Shifting gears: Buying a new bike

Welcome to the first Shifting Gears column, a new Journal feature devoted to cycling in the metro. In this space we’ll discuss news, tips, and views on biking in our community, with a focus on sharing information for those considering biking more — for recreation, exercise, transportation, or merely the simple joy that accompanies the most efficient means of transportation yet devised.

To get the ball (wheel?) rolling, we begin with how to approach buying a new bike. While you could consider simply dusting off the old wreck hanging in your garage, if you have the means to purchase new, you’ll be amazed by the improvements made in all aspects of bike manufacturing since you were a kid. Along with these improvements, however, comes an almost dizzying array of choices. So, before you race out the door to your local bicycle shop, here’s a framework for helping you find the right bike for you.

Finding your style

Start by asking yourself what kind of riding you expect to do. Be realistic. If you won’t be barreling down a lane of single-track at 35 mph, you don’t need a full-suspension mountain bike. However, if most of your riding will occur on rough trails, the mountain bike category is your best bet. If you plan to bike primarily on paved roads or paths, a road bike will provide a smoother and more efficient ride. If, like most people re-discovering cycling, you don’t know, don’t care or want to keep your options open, the hybrid family is the place to start.

Winnowing the field

A road biker will next need to choose between touring and racing styles. Touring bikes are typically a bit more durable and thus heavier. A touring bike will also have “eyelets” for mounting racks (for carrying bags, packs, etc.) and its geometry will be less aggressive, more upright and elongated for comfort over long distances. A newer road cyclist who isn’t planning on competitive riding would do well to veer toward the touring end of the spectrum.

A mountain biker must decide on the type of suspension. Front suspension is achieved by adding shock absorbers to the front forks. There are several rear-suspension designs, but unless you’re planning on serious off-road riding, I’d avoid them since they add quite a bit to the cost and require additional maintenance. Many experienced riders prefer the “hard tail” ride anyway.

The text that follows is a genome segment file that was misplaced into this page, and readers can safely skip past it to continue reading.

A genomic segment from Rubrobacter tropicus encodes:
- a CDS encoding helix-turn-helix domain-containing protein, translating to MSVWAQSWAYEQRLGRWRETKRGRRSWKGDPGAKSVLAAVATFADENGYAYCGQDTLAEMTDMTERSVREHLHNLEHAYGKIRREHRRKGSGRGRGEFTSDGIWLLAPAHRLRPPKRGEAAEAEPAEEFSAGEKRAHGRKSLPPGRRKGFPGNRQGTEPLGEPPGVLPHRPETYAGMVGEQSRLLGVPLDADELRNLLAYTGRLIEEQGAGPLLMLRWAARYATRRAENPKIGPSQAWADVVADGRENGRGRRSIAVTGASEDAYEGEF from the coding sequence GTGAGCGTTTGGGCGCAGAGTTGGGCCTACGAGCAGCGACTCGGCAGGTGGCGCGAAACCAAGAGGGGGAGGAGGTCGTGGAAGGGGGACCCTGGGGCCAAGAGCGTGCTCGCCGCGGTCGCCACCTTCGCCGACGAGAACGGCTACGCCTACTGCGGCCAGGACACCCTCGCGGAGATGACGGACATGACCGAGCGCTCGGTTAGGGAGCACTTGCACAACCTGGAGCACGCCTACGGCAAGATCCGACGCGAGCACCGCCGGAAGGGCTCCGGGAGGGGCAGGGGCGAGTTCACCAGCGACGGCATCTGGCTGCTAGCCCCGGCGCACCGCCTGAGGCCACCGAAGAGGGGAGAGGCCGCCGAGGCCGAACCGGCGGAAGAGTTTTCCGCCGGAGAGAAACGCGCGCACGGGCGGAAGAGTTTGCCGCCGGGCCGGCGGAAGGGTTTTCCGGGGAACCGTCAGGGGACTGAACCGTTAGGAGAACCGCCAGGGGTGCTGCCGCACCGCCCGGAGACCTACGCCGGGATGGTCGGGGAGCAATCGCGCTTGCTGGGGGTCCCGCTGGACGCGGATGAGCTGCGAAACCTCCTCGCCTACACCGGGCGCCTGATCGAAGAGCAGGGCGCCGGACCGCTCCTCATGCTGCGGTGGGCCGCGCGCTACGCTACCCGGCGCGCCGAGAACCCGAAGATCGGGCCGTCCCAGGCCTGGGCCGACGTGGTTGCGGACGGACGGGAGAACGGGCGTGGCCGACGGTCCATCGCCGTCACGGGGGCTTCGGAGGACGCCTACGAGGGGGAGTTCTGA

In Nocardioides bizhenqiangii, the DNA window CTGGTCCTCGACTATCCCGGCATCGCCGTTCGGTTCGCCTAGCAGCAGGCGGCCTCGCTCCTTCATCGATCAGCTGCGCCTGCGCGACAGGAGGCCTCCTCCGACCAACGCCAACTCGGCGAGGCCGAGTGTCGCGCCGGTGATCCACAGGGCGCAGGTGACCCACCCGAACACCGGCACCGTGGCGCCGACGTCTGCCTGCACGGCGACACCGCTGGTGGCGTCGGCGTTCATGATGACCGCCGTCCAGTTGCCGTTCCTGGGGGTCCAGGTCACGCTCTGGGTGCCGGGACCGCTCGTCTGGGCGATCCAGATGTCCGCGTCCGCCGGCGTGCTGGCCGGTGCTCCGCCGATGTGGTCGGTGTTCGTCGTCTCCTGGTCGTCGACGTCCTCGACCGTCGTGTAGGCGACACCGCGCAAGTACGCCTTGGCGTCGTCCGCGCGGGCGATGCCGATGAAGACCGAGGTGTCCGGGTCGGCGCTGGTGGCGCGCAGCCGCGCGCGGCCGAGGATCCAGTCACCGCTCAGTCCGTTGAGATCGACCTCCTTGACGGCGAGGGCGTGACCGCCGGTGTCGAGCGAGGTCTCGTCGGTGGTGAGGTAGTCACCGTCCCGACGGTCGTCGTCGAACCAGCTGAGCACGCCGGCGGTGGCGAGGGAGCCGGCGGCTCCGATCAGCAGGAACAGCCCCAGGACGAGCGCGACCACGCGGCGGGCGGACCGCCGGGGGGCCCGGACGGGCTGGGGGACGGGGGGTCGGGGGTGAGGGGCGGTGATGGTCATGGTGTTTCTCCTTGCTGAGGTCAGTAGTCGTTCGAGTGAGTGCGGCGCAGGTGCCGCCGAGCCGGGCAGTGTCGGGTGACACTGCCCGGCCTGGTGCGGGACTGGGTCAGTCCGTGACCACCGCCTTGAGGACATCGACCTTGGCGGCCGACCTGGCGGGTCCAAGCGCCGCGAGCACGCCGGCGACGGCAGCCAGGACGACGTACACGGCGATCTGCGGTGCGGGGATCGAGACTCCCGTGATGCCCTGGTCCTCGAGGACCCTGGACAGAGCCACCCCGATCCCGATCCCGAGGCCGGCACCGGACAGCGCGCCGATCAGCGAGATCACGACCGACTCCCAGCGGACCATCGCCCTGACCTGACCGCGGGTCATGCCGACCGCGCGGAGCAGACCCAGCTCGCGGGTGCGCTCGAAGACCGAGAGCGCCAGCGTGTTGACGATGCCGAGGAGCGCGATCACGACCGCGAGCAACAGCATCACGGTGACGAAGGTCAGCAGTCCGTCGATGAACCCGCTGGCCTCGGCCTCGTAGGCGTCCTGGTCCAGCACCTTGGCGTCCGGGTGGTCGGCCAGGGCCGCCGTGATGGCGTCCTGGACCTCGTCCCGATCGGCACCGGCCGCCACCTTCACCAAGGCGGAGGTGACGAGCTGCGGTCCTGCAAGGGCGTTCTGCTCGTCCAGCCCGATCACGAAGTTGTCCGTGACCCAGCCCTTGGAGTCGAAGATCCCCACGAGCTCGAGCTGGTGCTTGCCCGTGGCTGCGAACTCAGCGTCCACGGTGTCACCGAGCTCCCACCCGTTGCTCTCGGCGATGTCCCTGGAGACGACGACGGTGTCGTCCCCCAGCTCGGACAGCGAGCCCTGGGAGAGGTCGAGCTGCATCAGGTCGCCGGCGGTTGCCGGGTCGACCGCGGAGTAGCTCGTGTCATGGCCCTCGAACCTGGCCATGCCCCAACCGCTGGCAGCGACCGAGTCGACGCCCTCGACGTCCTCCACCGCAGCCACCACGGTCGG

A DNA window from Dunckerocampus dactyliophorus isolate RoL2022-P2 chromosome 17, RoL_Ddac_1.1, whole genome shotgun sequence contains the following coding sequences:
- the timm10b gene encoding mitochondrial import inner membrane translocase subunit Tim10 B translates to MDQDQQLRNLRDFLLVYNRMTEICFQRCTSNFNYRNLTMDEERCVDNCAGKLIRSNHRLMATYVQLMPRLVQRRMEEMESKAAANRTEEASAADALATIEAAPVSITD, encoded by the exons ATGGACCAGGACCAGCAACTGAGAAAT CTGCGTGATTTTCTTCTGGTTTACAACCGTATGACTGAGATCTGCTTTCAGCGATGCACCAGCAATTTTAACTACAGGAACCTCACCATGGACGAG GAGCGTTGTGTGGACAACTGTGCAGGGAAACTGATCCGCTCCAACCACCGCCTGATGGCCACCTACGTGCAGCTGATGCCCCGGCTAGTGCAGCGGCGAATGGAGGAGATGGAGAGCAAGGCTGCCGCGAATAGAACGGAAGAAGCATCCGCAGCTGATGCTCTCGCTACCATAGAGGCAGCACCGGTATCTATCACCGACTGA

The hybrid category includes bikes with a blend of road and mountain bike characteristics. Typically outfitted with narrower, smoother tires than mountain bikes, they’re more efficient on pavement yet have a durable build for light trail use. With a more upright posture, they’re designed for comfort on a variety of surfaces. A few popular varieties include comfort, city, commuters and cruisers.

Choosing a frame material

Bikes today are constructed from a wide range of materials (even bamboo!), but the four primary ones are steel, aluminum, titanium and carbon fiber.

Steel offers the classic ride. It’s more flexible and absorbs shocks well, producing a supple ride. Racers often seek out stiffer frame materials, though, since frame flex makes bikes less efficient during acceleration. Steel also tends to be a bit heavier. Aluminum is light, strong and stiff, but some riders find it harsh (jittery and unforgiving). Others enjoy its responsiveness. Titanium and carbon fiber can provide the best of both worlds: Light and strong with an ability to dissipate shocks and vibrations. As you probably guessed, frames made of these materials are the most expensive.

Where to buy

Unless you plan to hang it in the garage year-round you shouldn’t head to a department or sporting goods store for your bike (exceptions made for the kind with training wheels). We have many outstanding shops in the metro area, and buying locally for this purchase is important because good service and maintenance is invaluable. It’s also the best way to ensure you get a bike that fits you. The old “standover” technique for sizing (a couple of inches of clearance when straddling the top tube) is only helpful for ruling out frames that are far too large or small.

Testing 1, 2, 3

Don’t feel uncomfortable about asking a shop owner to let you test ride a few bikes. It’s the only way to find the one that feels right. However, don’t ask to take out the $7,000 Pinarello Prince (i.e., Lamborghini) unless you’re really in the market. Wear comfortable clothing to the shop so you can take a few laps around the block.

Basic price estimates

And now for the moment of truth. Let’s yank off the Band-Aid quickly, shall we?

• $300–$500 — steel or aluminum hybrid with low-end components (brakes, shifters, pedals, etc.)

• $500–$1,000 — steel or aluminum road or mountain bike with mid-level components

• $1,000–$1,500 — aluminum frame road or mountain bike with carbon fiber forks and mid-level to high-end components

• $1,500–$2,000+ — carbon fiber or titanium frame with high-end components.

Finally, make sure to budget for some essential accessories: helmet, gloves, saddle pack, water bottle, pump and tube repair kit.

In future columns, I’ll share tips for would-be bike commuters, joining local group rides and much more. Until then, check out my Shifting Gears blog at shiftyguy.blogspot.com. Happy riding!